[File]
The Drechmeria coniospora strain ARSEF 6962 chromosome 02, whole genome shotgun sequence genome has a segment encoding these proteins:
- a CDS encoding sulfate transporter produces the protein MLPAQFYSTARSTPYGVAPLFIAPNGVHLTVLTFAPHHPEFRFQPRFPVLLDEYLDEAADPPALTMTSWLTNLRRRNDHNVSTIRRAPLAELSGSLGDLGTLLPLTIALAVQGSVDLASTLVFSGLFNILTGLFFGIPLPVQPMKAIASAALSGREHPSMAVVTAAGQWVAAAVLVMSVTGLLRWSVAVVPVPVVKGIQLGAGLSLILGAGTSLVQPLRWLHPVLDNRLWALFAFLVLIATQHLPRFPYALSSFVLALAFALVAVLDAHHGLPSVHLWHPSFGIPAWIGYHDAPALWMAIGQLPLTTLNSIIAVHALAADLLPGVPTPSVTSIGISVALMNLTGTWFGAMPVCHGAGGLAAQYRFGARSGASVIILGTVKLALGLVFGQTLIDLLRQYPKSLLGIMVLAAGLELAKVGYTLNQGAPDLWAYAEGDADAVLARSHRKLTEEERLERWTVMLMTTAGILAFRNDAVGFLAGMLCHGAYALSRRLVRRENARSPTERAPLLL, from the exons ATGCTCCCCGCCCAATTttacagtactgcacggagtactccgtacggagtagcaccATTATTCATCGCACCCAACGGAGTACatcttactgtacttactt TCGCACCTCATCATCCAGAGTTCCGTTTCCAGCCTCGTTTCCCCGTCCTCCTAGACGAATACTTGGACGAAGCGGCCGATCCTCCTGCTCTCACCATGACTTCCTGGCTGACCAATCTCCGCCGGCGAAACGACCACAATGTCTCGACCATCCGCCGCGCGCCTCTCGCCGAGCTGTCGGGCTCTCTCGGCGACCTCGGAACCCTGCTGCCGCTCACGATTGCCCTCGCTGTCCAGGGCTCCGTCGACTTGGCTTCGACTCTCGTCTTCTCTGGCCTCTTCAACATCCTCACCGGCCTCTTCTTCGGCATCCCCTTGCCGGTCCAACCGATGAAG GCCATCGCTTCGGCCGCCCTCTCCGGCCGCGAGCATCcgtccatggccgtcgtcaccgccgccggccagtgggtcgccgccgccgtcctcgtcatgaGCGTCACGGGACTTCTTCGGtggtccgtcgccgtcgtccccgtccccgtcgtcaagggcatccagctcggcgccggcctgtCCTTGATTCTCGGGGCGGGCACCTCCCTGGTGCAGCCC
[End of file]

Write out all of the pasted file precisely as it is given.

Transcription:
The Drechmeria coniospora strain ARSEF 6962 chromosome 02, whole genome shotgun sequence genome has a segment encoding these proteins:
- a CDS encoding sulfate transporter produces the protein MLPAQFYSTARSTPYGVAPLFIAPNGVHLTVLTFAPHHPEFRFQPRFPVLLDEYLDEAADPPALTMTSWLTNLRRRNDHNVSTIRRAPLAELSGSLGDLGTLLPLTIALAVQGSVDLASTLVFSGLFNILTGLFFGIPLPVQPMKAIASAALSGREHPSMAVVTAAGQWVAAAVLVMSVTGLLRWSVAVVPVPVVKGIQLGAGLSLILGAGTSLVQPLRWLHPVLDNRLWALFAFLVLIATQHLPRFPYALSSFVLALAFALVAVLDAHHGLPSVHLWHPSFGIPAWIGYHDAPALWMAIGQLPLTTLNSIIAVHALAADLLPGVPTPSVTSIGISVALMNLTGTWFGAMPVCHGAGGLAAQYRFGARSGASVIILGTVKLALGLVFGQTLIDLLRQYPKSLLGIMVLAAGLELAKVGYTLNQGAPDLWAYAEGDADAVLARSHRKLTEEERLERWTVMLMTTAGILAFRNDAVGFLAGMLCHGAYALSRRLVRRENARSPTERAPLLL, from the exons ATGCTCCCCGCCCAATTttacagtactgcacggagtactccgtacggagtagcaccATTATTCATCGCACCCAACGGAGTACatcttactgtacttactt TCGCACCTCATCATCCAGAGTTCCGTTTCCAGCCTCGTTTCCCCGTCCTCCTAGACGAATACTTGGACGAAGCGGCCGATCCTCCTGCTCTCACCATGACTTCCTGGCTGACCAATCTCCGCCGGCGAAACGACCACAATGTCTCGACCATCCGCCGCGCGCCTCTCGCCGAGCTGTCGGGCTCTCTCGGCGACCTCGGAACCCTGCTGCCGCTCACGATTGCCCTCGCTGTCCAGGGCTCCGTCGACTTGGCTTCGACTCTCGTCTTCTCTGGCCTCTTCAACATCCTCACCGGCCTCTTCTTCGGCATCCCCTTGCCGGTCCAACCGATGAAG GCCATCGCTTCGGCCGCCCTCTCCGGCCGCGAGCATCcgtccatggccgtcgtcaccgccgccggccagtgggtcgccgccgccgtcctcgtcatgaGCGTCACGGGACTTCTTCGGtggtccgtcgccgtcgtccccgtccccgtcgtcaagggcatccagctcggcgccggcctgtCCTTGATTCTCGGGGCGGGCACCTCCCTGGTGCAGCCC